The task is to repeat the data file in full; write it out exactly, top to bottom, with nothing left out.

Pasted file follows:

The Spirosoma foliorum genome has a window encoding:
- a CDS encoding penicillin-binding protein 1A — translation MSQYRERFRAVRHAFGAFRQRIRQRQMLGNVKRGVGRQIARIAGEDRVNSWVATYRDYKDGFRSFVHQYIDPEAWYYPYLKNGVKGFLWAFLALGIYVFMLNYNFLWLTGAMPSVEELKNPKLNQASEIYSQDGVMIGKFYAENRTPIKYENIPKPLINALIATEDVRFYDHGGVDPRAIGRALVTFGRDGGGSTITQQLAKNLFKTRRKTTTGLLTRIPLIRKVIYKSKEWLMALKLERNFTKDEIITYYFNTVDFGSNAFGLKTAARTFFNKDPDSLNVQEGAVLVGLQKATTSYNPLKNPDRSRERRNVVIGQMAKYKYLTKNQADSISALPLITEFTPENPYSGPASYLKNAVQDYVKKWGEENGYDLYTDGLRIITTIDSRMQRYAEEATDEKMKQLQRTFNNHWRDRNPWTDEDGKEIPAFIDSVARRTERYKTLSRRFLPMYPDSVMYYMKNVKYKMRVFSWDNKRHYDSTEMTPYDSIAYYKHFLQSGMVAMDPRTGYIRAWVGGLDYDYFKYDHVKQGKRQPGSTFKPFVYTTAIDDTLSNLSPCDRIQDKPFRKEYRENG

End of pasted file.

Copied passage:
The Spirosoma foliorum genome has a window encoding:
- a CDS encoding penicillin-binding protein 1A — translation MSQYRERFRAVRHAFGAFRQRIRQRQMLGNVKRGVGRQIARIAGEDRVNSWVATYRDYKDGFRSFVHQYIDPEAWYYPYLKNGVKGFLWAFLALGIYVFMLNYNFLWLTGAMPSVEELKNPKLNQASEIYSQDGVMIGKFYAENRTPIKYENIPKPLINALIATEDVRFYDHGGVDPRAIGRALVTFGRDGGGSTITQQLAKNLFKTRRKTTTGLLTRIPLIRKVIYKSKEWLMALKLERNFTKDEIITYYFNTVDFGSNAFGLKTAARTFFNKDPDSLNVQEGAVLVGLQKATTSYNPLKNPDRSRERRNVVIGQMAKYKYLTKNQADSISALPLITEFTPENPYSGPASYLKNAVQDYVKKWGEENGYDLYTDGLRIITTIDSRMQRYAEEATDEKMKQLQRTFNNHWRDRNPWTDEDGKEIPAFIDSVARRTERYKTLSRRFLPMYPDSVMYYMKNVKYKMRVFSWDNKRHYDSTEMTPYDSIAYYKHFLQSGMVAMDPRTGYIRAWVGGLDYDYFKYDHVKQGKRQPGSTFKPFVYTTAIDDTLSNLSPCDRIQDKPFRKEYRENG